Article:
‘ISIS terror threat was created by previous interventions’
RT: Jihadists disguised as refugees – does that seem like a viable scenario to you?
Lindsey German: Not really. I think it is one of the many, many different stories supposedly emanating from Western intelligence which we have to take with a very big pinch of salt.
So there is an absolutely huge problem of refugees coming from Syria and Libya at the moment into Europe. They are desperate to escape from the dreadful conditions in the wars there. And they are putting themselves in great danger to get to Europe.
I think we should have a much more humane approach to these refugees and allow them to come in. After all, we have been intervening in their worlds. But the idea that there are many jihadists who are disguised as refugees is simply not the case.
At the moment, ISIS is concerned with fighting within the Middle East, the other groups in Libya are concerned with fighting within the Middle East. That is where they will stay for the moment.
Now of course as we have long said, these airstrikes, the previous interventions, have created much greater terrorism and a much greater threat of terrorism in Europe and elsewhere over the past decade or so. So it wouldn`t be so surprising if there were terrorist attacks. T
his is a sort of scary story which seems to me [is] restrict[ing] the movement of Syrian refugees to make it harder for them to enter Europe. We are also of course talking about people who have British passports or maybe passports from other countries in the European Union. At the moment, it is quite illegal to restrict them from coming back.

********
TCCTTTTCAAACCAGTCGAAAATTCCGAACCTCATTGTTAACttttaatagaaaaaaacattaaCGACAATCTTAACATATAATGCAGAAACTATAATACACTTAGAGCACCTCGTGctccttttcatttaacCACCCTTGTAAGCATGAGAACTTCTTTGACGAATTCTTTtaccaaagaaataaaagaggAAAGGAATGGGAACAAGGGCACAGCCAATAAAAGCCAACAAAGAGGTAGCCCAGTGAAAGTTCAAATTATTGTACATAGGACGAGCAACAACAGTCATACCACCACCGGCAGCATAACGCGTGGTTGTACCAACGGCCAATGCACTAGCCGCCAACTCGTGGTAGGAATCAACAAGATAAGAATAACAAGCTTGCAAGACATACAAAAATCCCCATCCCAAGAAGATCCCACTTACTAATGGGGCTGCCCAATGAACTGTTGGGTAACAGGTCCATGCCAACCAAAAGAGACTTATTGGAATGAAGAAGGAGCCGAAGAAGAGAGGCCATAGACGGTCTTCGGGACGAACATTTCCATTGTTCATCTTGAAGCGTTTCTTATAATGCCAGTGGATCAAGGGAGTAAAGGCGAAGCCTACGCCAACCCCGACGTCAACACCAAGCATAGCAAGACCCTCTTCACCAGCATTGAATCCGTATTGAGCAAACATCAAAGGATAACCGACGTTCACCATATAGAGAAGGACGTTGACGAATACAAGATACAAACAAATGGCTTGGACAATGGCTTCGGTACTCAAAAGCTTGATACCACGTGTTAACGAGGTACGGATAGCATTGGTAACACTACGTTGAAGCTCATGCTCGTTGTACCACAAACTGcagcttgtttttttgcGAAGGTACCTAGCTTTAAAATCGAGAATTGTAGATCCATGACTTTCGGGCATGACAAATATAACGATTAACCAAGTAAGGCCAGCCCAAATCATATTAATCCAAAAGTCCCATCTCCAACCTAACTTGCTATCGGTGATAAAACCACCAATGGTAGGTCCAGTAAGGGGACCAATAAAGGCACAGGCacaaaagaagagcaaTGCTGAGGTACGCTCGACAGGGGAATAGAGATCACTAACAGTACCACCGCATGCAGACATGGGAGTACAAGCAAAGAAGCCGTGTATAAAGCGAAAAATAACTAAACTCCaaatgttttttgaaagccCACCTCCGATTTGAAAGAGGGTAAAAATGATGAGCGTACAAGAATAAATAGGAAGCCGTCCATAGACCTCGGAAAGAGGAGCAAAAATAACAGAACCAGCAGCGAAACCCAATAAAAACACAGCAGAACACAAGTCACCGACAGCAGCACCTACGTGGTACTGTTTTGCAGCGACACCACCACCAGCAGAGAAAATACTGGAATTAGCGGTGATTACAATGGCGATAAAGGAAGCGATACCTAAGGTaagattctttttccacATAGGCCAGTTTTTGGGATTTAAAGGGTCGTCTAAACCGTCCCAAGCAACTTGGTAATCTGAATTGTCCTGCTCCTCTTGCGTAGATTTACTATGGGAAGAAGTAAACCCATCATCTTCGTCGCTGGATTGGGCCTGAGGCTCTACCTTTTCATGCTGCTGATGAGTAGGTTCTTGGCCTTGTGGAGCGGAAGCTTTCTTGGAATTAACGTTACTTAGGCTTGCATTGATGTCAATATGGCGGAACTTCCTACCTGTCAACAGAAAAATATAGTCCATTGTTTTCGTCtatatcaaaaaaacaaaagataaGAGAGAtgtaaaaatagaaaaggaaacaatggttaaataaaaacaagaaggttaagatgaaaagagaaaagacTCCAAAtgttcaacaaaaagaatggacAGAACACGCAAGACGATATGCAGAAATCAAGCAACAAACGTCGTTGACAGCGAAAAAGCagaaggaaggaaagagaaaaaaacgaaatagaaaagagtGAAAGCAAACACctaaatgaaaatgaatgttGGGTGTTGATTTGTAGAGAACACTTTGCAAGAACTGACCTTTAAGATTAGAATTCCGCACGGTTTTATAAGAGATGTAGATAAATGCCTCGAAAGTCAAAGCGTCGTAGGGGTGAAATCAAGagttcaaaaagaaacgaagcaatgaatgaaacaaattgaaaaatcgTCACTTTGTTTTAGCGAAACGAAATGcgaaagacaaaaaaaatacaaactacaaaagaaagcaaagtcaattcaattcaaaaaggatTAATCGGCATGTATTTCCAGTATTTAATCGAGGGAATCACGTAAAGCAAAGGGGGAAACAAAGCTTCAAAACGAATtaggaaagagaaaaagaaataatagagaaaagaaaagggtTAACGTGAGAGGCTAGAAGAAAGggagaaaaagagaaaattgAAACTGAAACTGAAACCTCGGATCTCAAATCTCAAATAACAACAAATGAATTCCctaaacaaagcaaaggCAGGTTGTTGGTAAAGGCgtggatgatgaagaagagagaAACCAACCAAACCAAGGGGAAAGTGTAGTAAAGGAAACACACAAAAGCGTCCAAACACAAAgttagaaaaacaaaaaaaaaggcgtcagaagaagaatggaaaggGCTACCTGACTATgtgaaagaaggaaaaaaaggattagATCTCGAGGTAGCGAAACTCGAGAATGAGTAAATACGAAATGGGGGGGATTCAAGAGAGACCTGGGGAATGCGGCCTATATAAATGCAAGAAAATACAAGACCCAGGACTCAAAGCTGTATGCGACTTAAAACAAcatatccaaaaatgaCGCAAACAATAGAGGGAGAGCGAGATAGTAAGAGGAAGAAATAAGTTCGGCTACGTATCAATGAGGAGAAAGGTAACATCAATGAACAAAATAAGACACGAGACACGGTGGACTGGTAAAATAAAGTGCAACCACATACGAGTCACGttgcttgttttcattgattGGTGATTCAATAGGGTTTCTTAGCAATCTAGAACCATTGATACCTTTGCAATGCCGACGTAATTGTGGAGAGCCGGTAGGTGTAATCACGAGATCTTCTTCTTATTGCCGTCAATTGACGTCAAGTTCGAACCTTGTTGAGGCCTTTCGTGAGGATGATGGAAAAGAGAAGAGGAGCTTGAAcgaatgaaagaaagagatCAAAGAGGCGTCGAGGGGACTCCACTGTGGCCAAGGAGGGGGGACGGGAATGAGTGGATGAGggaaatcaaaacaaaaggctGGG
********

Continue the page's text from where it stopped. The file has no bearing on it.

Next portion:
So we need to look for a political solution rather than
tightening immigration control yet again.
RT: As we've been reporting, Islamic State militants are now fighting Kurdish militias in the city of Kobani in Syria. Western airstrikes haven't prevented them from entering the city, so how effective is the bombing campaign?
LG: I think we have to be very, very skeptical about the bombing campaign. I am totally opposed to it, anyway. Every single instance we have had of airstrikes in previous wars like in Libya has created a worse humanitarian disaster than the one we were supposed to solve.
If you look at this particular case, it is absolutely clear: either they are not particularly serious about defending the Kurds and supporting the Kurds against ISIS, which is what many people – including many Kurds – think, or they don`t seem to be capable of doing anything.
That makes you wonder even more: what is the point of these airstrikes which have killed a whole number of civilians but don`t seem to be able to deal with the problem? And I think one of the things happening is that we have been set up for an extension of the war to include ground, for example to include British airstrikes in Syria, both of which are very much opposed.
The situation in Kobani is an absolute tragedy. But this is one
where we have to take a lot of responsibility for the Western
governments that supported ISIS in the past.
RT: Now that jihadists in Syria are approaching the border with Turkey, do you expect Ankara to get involved as they get closer to that Turkish area?
LG: I think that Ankara has a great deal of responsibility for having a given support to ISIS in the past; they probably will have to get involved. It seems not a lot of their opposition is aimed at the Kurds. And Kurds are suffering again in this situation.
The statements, views and opinions expressed in this column are solely those of the author and do not necessarily represent those of RT.